doi:10.1038/nindia.2013.138 Published online 23 October 2013
Researchers have found anti-HIV-1 properties in the stem bark extracts of the common thorny tree Acacia catechu. The finding holds promise for new formulations to treat HIV-1.
A. catechu is traditionally used as a dietary supplement and folk medicine for its anti-inflammatory, immunomodulatory, hepatoprotective, antioxidant, anti-microbial and anti-tumor activities.
The researchers evaluated the bark extracts for cytotoxicity and anti-HIV-1 activity using different in vitro assays. The active n-butanol fraction of these extracts was evaluated for various activities including its inhibition potential against HIV-1.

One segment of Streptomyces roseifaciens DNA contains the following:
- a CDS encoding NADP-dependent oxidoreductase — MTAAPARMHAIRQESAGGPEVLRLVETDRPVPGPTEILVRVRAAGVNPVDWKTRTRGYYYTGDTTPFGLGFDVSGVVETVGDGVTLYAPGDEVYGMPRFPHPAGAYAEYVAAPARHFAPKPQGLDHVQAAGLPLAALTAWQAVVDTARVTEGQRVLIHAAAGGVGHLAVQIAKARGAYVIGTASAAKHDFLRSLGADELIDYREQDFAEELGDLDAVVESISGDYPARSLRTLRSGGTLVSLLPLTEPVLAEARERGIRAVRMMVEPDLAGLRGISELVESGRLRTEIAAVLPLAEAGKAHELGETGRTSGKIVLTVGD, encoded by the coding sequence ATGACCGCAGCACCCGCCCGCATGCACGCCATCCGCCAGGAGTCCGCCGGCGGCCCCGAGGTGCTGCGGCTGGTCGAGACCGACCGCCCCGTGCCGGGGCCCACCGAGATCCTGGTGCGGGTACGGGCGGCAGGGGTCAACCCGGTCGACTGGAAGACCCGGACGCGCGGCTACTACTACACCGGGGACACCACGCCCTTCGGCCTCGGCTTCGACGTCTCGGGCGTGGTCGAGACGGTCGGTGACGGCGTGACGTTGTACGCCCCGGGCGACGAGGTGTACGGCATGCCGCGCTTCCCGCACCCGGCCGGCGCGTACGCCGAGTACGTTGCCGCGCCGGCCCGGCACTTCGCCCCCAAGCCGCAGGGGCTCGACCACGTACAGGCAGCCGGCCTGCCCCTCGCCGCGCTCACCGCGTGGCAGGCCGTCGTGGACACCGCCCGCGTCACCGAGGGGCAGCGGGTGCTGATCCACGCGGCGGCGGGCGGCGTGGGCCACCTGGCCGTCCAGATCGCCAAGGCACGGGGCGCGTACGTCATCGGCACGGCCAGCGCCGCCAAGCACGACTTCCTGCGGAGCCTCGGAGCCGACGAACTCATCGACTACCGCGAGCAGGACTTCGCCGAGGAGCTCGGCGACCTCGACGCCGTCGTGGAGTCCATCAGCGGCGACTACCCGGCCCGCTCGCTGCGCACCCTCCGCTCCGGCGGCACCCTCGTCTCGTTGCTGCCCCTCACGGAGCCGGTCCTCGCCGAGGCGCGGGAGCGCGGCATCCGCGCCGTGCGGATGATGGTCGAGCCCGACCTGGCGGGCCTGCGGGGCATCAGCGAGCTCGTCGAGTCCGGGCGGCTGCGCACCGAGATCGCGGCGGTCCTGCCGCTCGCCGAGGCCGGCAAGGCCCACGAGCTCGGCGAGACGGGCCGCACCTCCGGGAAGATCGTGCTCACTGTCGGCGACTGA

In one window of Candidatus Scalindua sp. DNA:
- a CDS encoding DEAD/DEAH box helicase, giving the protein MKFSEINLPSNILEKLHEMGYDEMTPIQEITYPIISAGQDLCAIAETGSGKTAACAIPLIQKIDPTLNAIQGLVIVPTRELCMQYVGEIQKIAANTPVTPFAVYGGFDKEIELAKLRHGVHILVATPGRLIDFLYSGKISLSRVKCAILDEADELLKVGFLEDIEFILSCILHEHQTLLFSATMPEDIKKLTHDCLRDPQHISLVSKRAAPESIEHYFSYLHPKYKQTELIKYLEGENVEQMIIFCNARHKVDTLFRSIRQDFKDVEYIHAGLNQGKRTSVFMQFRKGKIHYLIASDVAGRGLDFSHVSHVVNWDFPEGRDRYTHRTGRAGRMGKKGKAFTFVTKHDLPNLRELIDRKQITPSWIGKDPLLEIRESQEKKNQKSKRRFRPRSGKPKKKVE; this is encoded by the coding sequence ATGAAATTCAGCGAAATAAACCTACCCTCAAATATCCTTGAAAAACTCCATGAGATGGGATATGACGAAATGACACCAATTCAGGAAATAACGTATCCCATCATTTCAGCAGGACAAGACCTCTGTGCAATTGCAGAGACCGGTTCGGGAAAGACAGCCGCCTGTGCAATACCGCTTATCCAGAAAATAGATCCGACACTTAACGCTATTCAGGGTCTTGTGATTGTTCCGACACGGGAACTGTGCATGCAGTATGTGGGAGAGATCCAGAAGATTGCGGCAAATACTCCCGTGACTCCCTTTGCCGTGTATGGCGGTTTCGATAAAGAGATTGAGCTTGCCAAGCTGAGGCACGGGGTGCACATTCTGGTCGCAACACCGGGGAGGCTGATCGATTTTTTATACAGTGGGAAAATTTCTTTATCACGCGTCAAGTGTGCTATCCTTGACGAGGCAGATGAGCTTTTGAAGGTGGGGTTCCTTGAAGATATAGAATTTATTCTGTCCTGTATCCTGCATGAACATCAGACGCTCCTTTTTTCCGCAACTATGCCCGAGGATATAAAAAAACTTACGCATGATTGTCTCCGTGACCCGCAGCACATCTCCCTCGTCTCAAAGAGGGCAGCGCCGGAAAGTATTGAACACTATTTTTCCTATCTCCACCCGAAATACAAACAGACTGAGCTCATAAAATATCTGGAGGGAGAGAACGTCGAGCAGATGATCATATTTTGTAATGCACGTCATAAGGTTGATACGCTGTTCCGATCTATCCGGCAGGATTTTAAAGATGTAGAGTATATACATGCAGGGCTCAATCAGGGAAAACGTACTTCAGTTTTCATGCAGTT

The researches found that the n-butanol fraction showed a dose-dependent inhibition against HIV-1 infection of the peripheral blood lymphocytes. It also showed a potent inhibitory activity against viral protease. The results confirmed the potential anti-HIV-1 activity of A. catechu mediated by the inhibition of the functions of the viral protein and Tat.